Originally from Los Angeles, Elizabeth Rene made the long journey to Cornell with a specific path in mind. She matriculated into the College of Arts & Sciences knowing she wanted to major in Government but serendipitously landed on the American Studies major after taking intro level classes.
Rene notes that she loved the way the curriculum was set up, which she describes as a “bottom up approach” where all perspectives — including those that have historically been left out — are included.
“I thought that was really interesting because I’ve always been really passionate about history, especially with domestic politics in American history and I feel like during high school and during middle school, a large part of historical accuracy was actually left out just to push certain perspectives forwards while leaving others out,” Rene said.
She emphasizes the stark contrast in the way certain topics were portrayed in high school and how they are portrayed in college, which she says has allowed her to relearn history through a different perspective.
She has also been able to make real life connections and applications through her courses such as AMST 3785: Civil Disobedience taught by Prof. Alexander Livingston, which she took right after the George Floyd protests. “I worked in City Hall and we were right next to the L.A.P.D. building, so I saw police cars being set on fire and then learning that in a classroom and the development of protests overtime, that was really interesting.”
Professor Livingston also serves as Rene’s senior thesis advisor and has helped her frame her thesis, which focuses on judicial activism through the lens of former Justice Antonin Scalia and Justice Clarence Thomas. Her thesis integrates her interest in Black political thought and constitutional law, which has been supplemented by the AMST department she says. Rene, who is double majoring in Government and American Studies, considers herself lucky to work with Livingston who teaches in both departments.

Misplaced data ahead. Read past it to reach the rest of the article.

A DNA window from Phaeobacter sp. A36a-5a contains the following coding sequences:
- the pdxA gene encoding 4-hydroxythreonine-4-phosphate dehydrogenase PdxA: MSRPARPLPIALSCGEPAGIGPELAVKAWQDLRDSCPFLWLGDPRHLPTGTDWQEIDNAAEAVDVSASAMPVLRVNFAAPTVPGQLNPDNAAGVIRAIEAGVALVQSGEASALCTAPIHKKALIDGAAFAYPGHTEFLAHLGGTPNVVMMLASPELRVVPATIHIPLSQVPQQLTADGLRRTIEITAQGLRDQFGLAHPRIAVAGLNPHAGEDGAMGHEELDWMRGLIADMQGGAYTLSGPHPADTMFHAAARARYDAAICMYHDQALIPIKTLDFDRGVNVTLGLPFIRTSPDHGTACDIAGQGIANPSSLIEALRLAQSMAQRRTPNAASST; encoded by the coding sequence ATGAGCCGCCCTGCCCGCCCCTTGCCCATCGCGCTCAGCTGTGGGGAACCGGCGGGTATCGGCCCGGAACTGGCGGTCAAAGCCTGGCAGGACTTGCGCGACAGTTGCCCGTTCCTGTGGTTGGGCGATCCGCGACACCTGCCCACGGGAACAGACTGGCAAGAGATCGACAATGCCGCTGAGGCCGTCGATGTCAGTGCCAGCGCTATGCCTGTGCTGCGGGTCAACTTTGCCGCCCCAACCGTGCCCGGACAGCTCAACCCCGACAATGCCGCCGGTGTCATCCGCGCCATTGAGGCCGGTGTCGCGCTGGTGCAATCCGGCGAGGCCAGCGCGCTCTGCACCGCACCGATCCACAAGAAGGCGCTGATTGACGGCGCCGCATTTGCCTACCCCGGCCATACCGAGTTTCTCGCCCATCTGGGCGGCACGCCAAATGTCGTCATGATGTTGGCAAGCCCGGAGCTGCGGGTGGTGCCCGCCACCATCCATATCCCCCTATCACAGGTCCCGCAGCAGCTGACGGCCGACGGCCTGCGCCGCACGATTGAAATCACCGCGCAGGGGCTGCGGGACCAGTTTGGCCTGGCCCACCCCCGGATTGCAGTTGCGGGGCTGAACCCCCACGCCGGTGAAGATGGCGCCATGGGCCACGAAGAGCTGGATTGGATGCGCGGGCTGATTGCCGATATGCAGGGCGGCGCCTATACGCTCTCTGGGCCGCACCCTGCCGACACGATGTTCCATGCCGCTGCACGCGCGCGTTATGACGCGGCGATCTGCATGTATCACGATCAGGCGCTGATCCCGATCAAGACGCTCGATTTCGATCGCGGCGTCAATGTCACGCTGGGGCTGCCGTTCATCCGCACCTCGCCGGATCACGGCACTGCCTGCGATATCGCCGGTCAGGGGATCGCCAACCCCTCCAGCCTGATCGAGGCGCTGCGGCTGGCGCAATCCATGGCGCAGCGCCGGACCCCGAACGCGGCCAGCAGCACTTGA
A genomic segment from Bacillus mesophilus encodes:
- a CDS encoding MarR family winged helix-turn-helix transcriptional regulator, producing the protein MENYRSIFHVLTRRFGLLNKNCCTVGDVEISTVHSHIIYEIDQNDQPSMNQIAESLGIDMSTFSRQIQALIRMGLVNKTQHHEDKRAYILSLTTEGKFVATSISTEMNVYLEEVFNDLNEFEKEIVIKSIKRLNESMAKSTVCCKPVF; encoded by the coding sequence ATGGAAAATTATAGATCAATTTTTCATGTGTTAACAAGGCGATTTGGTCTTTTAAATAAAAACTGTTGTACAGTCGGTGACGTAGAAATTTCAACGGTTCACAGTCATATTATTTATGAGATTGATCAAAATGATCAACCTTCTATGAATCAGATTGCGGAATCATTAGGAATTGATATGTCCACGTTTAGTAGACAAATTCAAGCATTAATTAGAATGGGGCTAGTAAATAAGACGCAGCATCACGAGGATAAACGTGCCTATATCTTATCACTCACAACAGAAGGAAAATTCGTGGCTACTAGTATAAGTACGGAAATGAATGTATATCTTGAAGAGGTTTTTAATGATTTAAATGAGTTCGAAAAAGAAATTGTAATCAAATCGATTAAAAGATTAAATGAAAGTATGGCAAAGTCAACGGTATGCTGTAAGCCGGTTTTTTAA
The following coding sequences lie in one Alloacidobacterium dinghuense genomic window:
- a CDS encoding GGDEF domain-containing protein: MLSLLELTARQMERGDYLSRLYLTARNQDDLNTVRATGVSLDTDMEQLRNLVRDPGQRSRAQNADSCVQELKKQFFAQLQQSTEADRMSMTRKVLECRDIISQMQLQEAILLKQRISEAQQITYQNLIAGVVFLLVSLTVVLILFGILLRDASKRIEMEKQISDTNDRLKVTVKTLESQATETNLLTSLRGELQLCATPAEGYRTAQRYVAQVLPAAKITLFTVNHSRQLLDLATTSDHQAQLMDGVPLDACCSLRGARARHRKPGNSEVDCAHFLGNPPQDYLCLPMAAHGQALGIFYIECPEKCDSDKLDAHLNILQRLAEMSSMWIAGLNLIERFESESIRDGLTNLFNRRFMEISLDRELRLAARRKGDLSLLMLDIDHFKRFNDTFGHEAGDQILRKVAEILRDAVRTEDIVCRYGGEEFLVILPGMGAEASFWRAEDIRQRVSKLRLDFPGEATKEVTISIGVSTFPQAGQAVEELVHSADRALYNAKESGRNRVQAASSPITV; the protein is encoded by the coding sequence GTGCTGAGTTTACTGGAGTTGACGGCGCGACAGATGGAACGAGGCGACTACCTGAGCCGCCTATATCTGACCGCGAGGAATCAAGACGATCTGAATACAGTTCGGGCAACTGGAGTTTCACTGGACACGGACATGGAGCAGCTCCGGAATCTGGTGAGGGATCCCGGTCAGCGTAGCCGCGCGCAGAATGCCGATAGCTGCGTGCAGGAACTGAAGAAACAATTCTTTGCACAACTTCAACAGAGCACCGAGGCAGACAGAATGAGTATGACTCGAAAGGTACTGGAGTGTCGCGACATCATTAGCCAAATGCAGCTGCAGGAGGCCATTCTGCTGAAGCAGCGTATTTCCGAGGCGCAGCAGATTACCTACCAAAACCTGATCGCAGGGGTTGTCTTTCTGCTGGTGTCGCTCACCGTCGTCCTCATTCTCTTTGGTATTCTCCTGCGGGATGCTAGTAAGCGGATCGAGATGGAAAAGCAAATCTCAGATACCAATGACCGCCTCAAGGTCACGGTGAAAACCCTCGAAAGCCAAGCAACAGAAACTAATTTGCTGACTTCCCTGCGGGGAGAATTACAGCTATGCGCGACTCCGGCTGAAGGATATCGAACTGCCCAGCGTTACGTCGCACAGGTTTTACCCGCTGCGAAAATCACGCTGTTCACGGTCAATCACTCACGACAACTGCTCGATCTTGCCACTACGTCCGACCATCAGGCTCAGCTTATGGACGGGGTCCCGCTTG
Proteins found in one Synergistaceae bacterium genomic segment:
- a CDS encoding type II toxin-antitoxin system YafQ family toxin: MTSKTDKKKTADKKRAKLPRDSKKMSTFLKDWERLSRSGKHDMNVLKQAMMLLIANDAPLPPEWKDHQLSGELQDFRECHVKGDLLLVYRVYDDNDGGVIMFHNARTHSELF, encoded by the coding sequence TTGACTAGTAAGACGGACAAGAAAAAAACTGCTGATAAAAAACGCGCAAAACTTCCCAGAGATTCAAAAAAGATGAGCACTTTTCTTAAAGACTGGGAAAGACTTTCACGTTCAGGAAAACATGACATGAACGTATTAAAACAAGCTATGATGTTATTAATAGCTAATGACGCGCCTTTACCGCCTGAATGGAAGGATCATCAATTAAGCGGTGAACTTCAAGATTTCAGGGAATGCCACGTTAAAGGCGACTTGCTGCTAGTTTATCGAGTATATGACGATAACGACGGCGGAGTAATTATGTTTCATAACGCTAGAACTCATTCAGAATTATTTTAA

To dedicate more of her time to the prelaw track, Rene resigned from the track & field team as a student athlete during her sophomore year. Since then, she has gotten more involved in the Cornell Political Union (CPU). “We’re the only organization on campus that is bipartisan, both in theory and also in practice because we have members in pretty much every aspect of the political spectrum,” she says.
As the Chair of the democratic leaning Great Society Caucus under the CPU, Rene has constantly been challenged by various political sentiments, which has helped her write her thesis on Justices Scalia and Thomas, two conservative justices.
In addition to this on campus organization, Rene interned at a pro bono law firm this past summer where she worked with individuals, such as those affiliated with DACA, who are often marginlized by the American legal system. Not only did the internship require general knowledge of the legal system but it also required an understanding of inequities pervading the system, both of which she felt like she learned through AMST coursework.
“Right now our legal system is very much in favor of those who already have protections of their rights and those that are left out often don’t have the financial support to then support laws that protect them and their rights,” she says.
After undergrad, Rene will be studying for the LSAT and continue getting legal experience, specifically in the pro bono sector. She hopes to use the framework that the AMST department has provided her with to think about the world through an interdisciplinary lens. “If [you] want to learn about an event in American history but you’re not familiar with a losing side of a war or those who didn’t have primary sources written about them, that’s when American Studies comes in really handy,” she says.
“Coupled with the fact that American Studies is not just history classes but historical film classes and historical music classes. There’s a whole bunch of other disciplines in American Studies that aren’t common in most majors.”